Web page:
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The Senate signaled support for major provisions of a comprehensive immigration bill on Wednesday by rejecting many proposed amendments, including one that would have made it much harder for many illegal immigrants to achieve legal status.

Architects of the legislation said they hoped that by plowing through the amendments, they would gain support for a motion to end debate on the legislation. The motion, scheduled for a vote on Thursday, needs 60 votes to succeed.

The Senate majority leader, Harry Reid, D-Nev., said, "We have made a lot of progress," adding, "The end really is in sight."

Sen. Jeff Sessions, R-Ala., who opposes the bill, said, "The train is moving down the tracks."

While senators struggled with the complex legislation, which calls for the biggest changes in immigration policy since 1986, executives from high-tech companies descended on Capitol Hill to express concerns.

Steven A. Ballmer, chief executive of Microsoft, was among the businessmen pleading with Congress to increase the number of H-1B visas and green cards available to skilled foreign professionals. Ginny Terzano, a spokeswoman for Microsoft, said such visas were urgently needed to help meet "a talent crisis" in the industry.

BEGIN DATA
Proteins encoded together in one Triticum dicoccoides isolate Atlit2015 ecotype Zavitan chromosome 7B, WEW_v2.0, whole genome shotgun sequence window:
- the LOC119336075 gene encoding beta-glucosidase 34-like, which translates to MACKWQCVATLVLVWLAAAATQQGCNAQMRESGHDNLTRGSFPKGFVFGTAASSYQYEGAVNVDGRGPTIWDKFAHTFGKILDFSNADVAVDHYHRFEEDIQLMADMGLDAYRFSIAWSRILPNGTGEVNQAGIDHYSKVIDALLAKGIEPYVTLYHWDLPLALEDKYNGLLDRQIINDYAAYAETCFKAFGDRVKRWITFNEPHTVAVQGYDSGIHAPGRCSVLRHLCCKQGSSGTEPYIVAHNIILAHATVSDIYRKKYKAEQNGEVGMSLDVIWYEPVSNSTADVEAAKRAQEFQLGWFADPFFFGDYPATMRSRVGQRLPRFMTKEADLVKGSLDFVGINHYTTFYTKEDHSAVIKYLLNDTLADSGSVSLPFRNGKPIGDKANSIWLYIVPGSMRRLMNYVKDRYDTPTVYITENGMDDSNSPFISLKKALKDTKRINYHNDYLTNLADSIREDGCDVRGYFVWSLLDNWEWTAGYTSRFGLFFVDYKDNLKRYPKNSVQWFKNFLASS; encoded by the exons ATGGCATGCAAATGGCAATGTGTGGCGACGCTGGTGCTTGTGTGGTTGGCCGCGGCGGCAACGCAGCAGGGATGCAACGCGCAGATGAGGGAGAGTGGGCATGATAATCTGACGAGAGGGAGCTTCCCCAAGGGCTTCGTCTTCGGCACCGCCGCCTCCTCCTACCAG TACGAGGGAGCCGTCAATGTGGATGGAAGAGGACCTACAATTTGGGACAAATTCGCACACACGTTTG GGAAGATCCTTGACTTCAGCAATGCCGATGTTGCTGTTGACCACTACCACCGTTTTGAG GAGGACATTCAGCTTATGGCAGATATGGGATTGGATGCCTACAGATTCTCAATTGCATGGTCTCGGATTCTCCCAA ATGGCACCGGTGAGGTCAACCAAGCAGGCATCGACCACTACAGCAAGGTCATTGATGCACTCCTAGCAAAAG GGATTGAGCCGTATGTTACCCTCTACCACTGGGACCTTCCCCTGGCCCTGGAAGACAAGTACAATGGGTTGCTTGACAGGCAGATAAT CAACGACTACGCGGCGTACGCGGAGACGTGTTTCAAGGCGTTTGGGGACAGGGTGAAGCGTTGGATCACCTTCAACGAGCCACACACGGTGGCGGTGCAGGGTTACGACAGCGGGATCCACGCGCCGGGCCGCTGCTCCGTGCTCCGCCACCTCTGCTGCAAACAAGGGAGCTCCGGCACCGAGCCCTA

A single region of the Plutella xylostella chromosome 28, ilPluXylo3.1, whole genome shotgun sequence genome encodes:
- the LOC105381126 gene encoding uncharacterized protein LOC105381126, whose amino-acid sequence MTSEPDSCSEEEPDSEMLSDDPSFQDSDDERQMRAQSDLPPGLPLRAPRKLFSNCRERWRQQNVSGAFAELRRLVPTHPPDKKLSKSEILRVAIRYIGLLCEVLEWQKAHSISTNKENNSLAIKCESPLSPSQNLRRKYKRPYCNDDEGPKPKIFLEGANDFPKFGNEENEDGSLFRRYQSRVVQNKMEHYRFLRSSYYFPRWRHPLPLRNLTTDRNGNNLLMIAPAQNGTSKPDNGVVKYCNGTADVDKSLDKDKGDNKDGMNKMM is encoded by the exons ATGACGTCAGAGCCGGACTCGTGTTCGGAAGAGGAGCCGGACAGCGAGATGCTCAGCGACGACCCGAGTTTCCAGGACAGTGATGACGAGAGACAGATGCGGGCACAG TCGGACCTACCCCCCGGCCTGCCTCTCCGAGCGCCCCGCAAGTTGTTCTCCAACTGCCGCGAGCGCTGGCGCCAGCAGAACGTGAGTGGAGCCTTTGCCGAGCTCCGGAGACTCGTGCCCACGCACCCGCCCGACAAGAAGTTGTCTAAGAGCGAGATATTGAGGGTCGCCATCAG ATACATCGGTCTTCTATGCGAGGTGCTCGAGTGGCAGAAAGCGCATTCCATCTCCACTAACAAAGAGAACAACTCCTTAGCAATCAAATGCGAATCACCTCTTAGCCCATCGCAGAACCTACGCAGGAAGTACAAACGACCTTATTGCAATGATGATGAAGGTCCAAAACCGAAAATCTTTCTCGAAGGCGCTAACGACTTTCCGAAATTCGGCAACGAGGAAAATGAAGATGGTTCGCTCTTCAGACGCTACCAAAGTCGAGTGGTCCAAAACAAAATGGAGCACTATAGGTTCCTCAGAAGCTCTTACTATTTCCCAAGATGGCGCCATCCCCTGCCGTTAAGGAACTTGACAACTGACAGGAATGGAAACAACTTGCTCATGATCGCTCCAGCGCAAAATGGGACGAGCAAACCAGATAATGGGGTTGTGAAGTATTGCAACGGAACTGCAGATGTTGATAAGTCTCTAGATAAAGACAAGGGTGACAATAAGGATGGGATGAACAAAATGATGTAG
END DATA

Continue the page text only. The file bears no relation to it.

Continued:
The Senate bill, which embodies a fragile bipartisan compromise strongly supported by President Bush, would offer legal status to most of the estimated 12 million illegal immigrants in the United States. Administration officials said they hoped that the Senate would pass the bill with 70 votes, to build momentum in the House, where the legislation faces opposition.

By a vote of 51-46, the Senate on Wednesday rejected an amendment proposed by Sen. John Cornyn, R-Texas, that could have made hundreds of thousands of illegal immigrants ineligible for legal status.

Under Cornyn's proposal, gang members, terrorists and other convicted felons would have been permanently barred from the United States and denied immigration benefits. Most significant, the amendment would have denied legal status to illegal immigrants who had flouted deportation orders or been convicted of identity theft or fraudulent use of identification documents.

Cornyn said his purpose was not to cater to "racists, nativists or know-nothings," but to exclude "felons who have shown contempt for American law." But Sen. Charles E. Schumer, D-N.Y., said Cornyn's amendment would "gut the bill." And Sen. Edward M. Kennedy of Massachusetts, the chief Democratic architect of the bill, said: "Almost every hard-working immigrant in this country has been forced, at one time or another, to use false documents to get a job."

Cornyn said his amendment was a defining issue for presidential candidates. Sen. John McCain, R-Ariz., a co-author of the overall bill, voted against Cornyn's amendment and for a Democratic alternative.

The four senators seeking the Democratic nomination also voted against Cornyn's proposal.